1. Exhibit A. was executed by the 1st defendant to the plaintiff and he was given possession of it. It is in terms a sale-deed but it was not registered. The finding is that the plaintiff made default in the payment of the purchase-money and the document was not, therefore, registered. He now sues to enforce specific performance of an agreement which, according to him, is implied in the sale deed, Exhibit A. The question for consideration is, whether it is open to the plaintiff to regard Exhibit A; which has become inoperative by reason of non-registration, as an agreement to sell. In our opinion this remedy is not open to the plaintiff. He could have presented the document for registration under Section 32 of the Registration Act and could have enforced the attendance of the 1st defendant to admit execution under Section 36 of the same Act. If there was a refusal to register, he could have enforced his further remedies in this behalf under the Act. If he failed to take advantage of these provisions of the law, it is not open to him to ignore the plain terms of the document and to read into it an agreement to sell which was superseded by the conveyance itself. It is true that Courts of Equity would assist a plaintiff to effectuate an incomplete title, if the default is due to act of God or conduct amounting to fraud on the part of the executant. But here no default is attributable to the 1st defendant. On the other hand, it is the default of the plaintiff in not paying the consideration that led to the document remaining unregistered. This case is within the principle of Venkatasami v. Kristayya 16 M. 341 . There it was held that, when the plaintiff did not avail himself of the remedies provided by the Registration Act, he is not entitled to ask either that the document should be registered or that a new document should be executed and registered.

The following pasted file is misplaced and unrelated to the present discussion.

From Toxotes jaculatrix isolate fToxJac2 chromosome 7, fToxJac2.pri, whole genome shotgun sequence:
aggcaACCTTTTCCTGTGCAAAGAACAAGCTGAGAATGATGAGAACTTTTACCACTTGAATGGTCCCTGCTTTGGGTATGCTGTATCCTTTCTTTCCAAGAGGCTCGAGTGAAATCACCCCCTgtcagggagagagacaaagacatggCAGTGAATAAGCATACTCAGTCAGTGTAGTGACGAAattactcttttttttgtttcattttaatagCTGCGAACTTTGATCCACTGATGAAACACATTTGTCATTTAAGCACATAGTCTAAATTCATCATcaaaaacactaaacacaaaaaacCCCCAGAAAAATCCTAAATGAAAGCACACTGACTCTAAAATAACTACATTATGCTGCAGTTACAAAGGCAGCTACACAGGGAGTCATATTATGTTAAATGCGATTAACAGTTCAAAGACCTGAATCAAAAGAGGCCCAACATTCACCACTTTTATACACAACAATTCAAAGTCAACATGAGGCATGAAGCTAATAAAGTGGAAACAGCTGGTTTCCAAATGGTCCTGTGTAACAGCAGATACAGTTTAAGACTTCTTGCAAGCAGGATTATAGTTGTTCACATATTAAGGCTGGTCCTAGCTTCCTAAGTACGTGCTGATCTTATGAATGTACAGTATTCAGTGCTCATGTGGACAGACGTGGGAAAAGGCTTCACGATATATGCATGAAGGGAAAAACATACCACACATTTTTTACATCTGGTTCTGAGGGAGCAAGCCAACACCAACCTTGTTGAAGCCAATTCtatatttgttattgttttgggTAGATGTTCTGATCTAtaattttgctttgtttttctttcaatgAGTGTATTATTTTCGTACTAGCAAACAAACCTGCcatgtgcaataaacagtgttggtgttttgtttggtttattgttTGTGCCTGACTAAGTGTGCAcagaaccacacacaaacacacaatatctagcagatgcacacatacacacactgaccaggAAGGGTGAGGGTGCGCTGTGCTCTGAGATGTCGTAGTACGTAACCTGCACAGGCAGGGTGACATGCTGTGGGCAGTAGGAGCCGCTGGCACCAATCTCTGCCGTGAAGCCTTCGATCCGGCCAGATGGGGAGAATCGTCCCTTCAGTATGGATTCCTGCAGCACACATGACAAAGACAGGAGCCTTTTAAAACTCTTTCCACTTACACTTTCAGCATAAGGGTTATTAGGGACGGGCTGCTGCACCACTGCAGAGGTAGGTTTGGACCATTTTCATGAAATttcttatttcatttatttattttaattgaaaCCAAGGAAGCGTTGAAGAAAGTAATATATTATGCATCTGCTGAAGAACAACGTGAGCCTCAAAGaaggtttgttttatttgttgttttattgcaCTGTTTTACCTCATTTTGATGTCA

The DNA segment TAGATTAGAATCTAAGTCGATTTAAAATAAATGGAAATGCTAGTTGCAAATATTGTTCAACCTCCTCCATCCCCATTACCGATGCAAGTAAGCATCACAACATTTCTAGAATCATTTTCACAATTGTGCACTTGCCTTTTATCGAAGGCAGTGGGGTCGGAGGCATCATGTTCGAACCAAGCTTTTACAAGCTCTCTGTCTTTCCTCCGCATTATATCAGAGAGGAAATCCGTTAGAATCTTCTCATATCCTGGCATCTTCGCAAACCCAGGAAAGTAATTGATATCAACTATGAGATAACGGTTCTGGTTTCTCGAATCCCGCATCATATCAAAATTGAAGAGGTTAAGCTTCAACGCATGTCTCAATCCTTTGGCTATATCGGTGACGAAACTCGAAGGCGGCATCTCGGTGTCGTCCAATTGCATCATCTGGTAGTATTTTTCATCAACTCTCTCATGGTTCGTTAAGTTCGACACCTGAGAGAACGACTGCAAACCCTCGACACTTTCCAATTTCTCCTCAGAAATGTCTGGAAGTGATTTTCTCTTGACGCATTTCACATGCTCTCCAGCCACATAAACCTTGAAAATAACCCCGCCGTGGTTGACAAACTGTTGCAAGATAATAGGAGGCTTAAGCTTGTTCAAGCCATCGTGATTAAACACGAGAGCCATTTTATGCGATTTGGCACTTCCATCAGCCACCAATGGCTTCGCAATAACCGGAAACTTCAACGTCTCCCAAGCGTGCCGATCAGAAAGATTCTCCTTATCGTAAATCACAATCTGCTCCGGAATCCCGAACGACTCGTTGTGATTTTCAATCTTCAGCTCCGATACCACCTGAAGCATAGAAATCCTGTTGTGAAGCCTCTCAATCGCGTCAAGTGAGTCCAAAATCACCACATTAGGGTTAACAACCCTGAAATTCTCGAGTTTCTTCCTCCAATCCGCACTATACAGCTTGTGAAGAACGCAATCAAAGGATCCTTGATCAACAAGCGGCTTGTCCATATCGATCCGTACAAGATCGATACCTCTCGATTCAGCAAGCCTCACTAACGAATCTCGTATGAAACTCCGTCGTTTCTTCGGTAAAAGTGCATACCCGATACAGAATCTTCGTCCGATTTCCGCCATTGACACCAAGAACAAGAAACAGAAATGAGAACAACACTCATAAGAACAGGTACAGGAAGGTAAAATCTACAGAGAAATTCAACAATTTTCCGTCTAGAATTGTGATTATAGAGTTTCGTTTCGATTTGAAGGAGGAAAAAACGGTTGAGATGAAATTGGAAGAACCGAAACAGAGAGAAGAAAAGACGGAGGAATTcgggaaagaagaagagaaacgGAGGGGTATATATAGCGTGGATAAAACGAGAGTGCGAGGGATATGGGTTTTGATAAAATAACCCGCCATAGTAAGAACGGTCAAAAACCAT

2. This decision has not been dissented from in this Court hitherto. The obiter dictum in Titali Venkata Seetharamaya v. Vedula Venkataramaya 37 M 418, that such a document can be treated as an agreement to sell was pronounced without adverting to Venkatasami v. Kristayya 16 M. 341 . In Calcutta there are direct authorities against the Madras view. But, with all deference, we fail to find the principle on which the contrary view can be based. The learned Judges apparently misunderstood the view taken in Chinna Krishna Reddi v. Dorasami Reddi 7 Ind. Dec. 13, in saying that Venkatasami v. Kristayya 16 M. 341 , was dissented from. We are, therefore, not prepared to follow Surendra Nath Nag v. Gopal Chunder Ghosh 8 Ind. Cas. 794 , in preference to Venkatasami v. Kristayya 5 Ind. Dec. 945.; In Amar Chand v. Nathu 7 A.L.J. 887 it is not shown who had the document and whether there was a suppression of it. On the whole, it seems to us that there is no ground for not acting on the principle of the decision in Venkatasami v. Kristayya 5 Ind. Dec. 945. The second appeal should be dismissed with costs.